An MD Shares 3 Healthy Foods That Can Secretly Spike Your Blood Sugar
When it comes to the top blood-sugar-spiking foods, you likely number off processed items high in sugar and refined carbs. But wait! Did you know a class of healthy, whole foods can spike your glucose, too?
"We have found a lot of foods in our data set that are some of the worst glucose spikers," says Casey Means, M.D., a Stanford-trained physician and co-founder of Levels, on this episode of the mindbodygreen podcast. "But they actually are typically thought of as healthy foods." Um, what?
That doesn't mean you should cut these healthy foods out of your diet necessarily, but it may take some tweaks to make sure your levels don't rise sky-high. Below, Means lists the top three healthy foods that can secretly spike your blood sugar—and what to do about it:
"A lot of fruits are minimal spikers, but grapes seem to be gigantic," says Means. She proposes user behavior is at play here: Grapes are often eaten on their own, without any other sources of fiber or protein. "You don't often chop up grapes and put them in yogurt—you just usually pop them in," she says. "And so I think that lack of pairing makes it more problematic."
To lower the spike, you might just need to pair your grapes with some nuts, avocado, or a wedge of cheese if you eat dairy (cheese board, anyone?). That way, the added fiber and protein can help balance the blood sugar response.
With oatmeal, it's a similar story—only, it's what people typically add to oats that provides such a spike. Loading your oatmeal bowl with mounds of brown sugar, syrup, and chocolate chips will likely result in a large surge. "Some raw cocoa powder, almond butter, chia seeds, and some walnuts could definitely change that response," Means says.
The type of oats you choose matters, too. According to Means, a packet of instant oatmeal (which is processed) can cause a very different blood sugar response than a cup of steel-cut or rolled oats. (If you're going to select one, dietitians note that steel-cut oats have a slightly higher fiber and protein content than rolled oats, which is good for managing blood sugar levels.) "Those are often better for [some], but just regular, all-comer oatmeal tends to be something that spikes a lot of people."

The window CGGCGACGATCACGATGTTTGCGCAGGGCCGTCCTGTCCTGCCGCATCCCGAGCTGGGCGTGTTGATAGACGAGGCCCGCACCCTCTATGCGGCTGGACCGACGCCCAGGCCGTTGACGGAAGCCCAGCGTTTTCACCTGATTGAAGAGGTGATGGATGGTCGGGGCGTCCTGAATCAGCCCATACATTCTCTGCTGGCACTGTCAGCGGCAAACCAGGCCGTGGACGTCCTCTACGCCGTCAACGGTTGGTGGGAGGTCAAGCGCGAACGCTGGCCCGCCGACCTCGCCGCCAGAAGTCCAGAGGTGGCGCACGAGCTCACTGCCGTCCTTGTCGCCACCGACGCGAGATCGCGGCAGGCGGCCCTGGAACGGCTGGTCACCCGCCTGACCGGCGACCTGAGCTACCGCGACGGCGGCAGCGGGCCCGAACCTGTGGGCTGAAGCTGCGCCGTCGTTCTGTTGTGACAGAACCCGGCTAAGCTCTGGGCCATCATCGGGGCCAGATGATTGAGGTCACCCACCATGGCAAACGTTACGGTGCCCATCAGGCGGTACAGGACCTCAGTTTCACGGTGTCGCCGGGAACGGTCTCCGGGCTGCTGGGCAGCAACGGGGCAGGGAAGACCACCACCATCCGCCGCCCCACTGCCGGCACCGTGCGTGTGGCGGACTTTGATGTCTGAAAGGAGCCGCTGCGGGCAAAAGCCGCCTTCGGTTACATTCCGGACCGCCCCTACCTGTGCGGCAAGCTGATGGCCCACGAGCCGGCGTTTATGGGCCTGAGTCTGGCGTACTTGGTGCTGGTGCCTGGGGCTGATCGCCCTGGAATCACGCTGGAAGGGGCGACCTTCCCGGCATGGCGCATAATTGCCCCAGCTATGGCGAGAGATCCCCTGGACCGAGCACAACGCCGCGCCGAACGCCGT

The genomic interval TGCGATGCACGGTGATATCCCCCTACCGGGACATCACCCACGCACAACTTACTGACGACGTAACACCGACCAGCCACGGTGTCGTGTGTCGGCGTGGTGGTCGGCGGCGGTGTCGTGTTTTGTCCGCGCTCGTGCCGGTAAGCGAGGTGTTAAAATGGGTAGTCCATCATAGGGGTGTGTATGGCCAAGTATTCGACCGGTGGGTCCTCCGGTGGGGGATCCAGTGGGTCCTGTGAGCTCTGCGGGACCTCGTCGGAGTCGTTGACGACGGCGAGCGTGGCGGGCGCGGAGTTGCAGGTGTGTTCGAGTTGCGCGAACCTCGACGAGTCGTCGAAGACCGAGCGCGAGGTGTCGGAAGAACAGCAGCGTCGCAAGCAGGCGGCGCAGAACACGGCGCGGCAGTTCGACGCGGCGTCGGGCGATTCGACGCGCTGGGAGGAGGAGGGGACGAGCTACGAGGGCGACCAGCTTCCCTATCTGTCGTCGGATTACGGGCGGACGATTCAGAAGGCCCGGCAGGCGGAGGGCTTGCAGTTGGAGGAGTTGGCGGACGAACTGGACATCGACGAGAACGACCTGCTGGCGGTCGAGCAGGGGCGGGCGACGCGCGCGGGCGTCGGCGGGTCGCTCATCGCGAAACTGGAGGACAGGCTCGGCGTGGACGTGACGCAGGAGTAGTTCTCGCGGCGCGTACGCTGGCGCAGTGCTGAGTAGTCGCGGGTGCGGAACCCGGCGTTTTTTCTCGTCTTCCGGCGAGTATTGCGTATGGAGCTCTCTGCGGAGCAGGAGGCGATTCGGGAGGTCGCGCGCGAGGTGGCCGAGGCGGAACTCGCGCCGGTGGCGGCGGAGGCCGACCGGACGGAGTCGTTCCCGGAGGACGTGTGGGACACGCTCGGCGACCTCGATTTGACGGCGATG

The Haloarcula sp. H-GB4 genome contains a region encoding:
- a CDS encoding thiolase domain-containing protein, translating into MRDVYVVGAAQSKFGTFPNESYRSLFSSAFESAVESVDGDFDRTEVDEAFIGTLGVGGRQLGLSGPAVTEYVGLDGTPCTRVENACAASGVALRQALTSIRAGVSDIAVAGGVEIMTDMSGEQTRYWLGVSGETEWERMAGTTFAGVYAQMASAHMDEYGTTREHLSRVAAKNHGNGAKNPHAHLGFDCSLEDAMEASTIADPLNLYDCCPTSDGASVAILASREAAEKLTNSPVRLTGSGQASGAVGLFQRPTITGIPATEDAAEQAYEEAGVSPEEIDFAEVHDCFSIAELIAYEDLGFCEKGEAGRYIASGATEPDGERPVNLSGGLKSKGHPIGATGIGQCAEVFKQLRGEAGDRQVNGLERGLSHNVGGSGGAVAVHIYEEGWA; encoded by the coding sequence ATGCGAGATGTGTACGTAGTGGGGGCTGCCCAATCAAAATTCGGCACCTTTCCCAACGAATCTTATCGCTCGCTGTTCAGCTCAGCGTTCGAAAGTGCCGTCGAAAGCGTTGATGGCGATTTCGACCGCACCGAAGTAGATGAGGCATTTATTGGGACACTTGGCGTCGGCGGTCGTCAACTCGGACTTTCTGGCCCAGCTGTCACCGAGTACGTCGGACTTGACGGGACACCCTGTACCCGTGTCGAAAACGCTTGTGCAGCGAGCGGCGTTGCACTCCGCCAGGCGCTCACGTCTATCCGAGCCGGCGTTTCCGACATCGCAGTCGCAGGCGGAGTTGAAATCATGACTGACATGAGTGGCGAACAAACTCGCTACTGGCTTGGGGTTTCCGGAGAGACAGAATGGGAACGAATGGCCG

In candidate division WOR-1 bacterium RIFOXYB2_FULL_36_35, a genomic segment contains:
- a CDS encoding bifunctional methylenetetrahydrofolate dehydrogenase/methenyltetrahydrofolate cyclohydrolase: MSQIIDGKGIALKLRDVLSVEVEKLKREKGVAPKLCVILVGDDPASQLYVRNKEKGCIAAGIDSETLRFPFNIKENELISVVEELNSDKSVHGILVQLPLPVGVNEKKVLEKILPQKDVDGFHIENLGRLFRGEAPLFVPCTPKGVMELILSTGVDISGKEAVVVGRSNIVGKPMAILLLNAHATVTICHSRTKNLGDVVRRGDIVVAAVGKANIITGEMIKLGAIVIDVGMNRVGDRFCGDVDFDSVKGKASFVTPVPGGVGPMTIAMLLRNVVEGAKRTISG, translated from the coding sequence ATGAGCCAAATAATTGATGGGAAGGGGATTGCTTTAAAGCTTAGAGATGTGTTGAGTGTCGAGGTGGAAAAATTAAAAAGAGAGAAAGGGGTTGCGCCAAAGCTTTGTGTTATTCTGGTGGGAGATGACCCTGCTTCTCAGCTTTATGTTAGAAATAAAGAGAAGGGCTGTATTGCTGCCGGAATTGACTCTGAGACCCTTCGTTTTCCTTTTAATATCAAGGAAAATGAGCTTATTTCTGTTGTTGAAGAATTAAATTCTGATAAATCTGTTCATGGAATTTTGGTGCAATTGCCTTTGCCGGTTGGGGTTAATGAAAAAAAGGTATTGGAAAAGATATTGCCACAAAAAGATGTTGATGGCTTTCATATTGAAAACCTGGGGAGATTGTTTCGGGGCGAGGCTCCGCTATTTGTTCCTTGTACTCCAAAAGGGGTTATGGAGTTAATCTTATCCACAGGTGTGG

Beans tell a trickier story. Of course, we love 'em here at mbg—they're full of fiber, protein, and important vitamins and minerals. But for some people, Means says they're a sneaky spiker. "I can eat a can of beans, which is about four servings, and have no glucose response," she says. "But there are other people who eat beans and [their glucose] spikes through the roof."
The reason, she admits, isn't so clear, but she thinks it has something to do with the gut microbiome. She references a 2015 study in the journal Cell that put continuous glucose monitors on 800 healthy participants and gave them the same meals, assuming they would respond exactly the same. However, they found varying responses across the board—from no spikes to colossal spikes—and they discovered that their microbiome composition seemed to dictate those responses.
It's not surprising, says Means: "The microbiome [does] a first pass on food," she says. "They're the ones who break down some of those early carbohydrates before it actually goes into the body. My co-founder David [Flinner] started eating huge amounts of chia every morning to get his fiber in, and over the course of the month after eating all this fiber day after day, he found that he no longer responded as much to beans."
We need more research on beans in particular, but it does make sense that the microbiome would have some skin in the game.
Focusing on high-quality whole foods is a great dietary choice for balancing blood sugar. But when it comes to specifics, some of these healthy foods can actually spike your glucose, too. "Bringing in less of the naked carbohydrate and more of the fat, protein, and fiber can often be helpful for mitigating some of this stuff," says Means. So, no, you don't necessarily have to give up grapes, oatmeal, or beans; just think about the context in which you're eating each food and tweak accordingly.